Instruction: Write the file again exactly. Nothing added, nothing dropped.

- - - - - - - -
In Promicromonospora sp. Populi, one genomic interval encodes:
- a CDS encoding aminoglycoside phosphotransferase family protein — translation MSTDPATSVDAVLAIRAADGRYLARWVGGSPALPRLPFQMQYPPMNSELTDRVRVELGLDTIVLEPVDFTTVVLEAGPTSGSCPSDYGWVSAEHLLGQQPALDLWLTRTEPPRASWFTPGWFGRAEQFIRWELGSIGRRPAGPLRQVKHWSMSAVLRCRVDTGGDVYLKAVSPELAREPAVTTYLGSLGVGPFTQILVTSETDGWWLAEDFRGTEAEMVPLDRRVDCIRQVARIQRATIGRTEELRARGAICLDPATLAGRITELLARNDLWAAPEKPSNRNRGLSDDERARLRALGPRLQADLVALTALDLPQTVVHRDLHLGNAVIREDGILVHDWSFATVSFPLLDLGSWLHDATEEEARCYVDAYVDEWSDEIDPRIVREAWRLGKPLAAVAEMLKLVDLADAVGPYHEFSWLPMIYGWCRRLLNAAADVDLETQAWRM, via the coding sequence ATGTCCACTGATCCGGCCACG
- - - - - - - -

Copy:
In Promicromonospora sp. Populi, one genomic interval encodes:
- a CDS encoding aminoglycoside phosphotransferase family protein — translation MSTDPATSVDAVLAIRAADGRYLARWVGGSPALPRLPFQMQYPPMNSELTDRVRVELGLDTIVLEPVDFTTVVLEAGPTSGSCPSDYGWVSAEHLLGQQPALDLWLTRTEPPRASWFTPGWFGRAEQFIRWELGSIGRRPAGPLRQVKHWSMSAVLRCRVDTGGDVYLKAVSPELAREPAVTTYLGSLGVGPFTQILVTSETDGWWLAEDFRGTEAEMVPLDRRVDCIRQVARIQRATIGRTEELRARGAICLDPATLAGRITELLARNDLWAAPEKPSNRNRGLSDDERARLRALGPRLQADLVALTALDLPQTVVHRDLHLGNAVIREDGILVHDWSFATVSFPLLDLGSWLHDATEEEARCYVDAYVDEWSDEIDPRIVREAWRLGKPLAAVAEMLKLVDLADAVGPYHEFSWLPMIYGWCRRLLNAAADVDLETQAWRM, via the coding sequence ATGTCCACTGATCCGGCCACG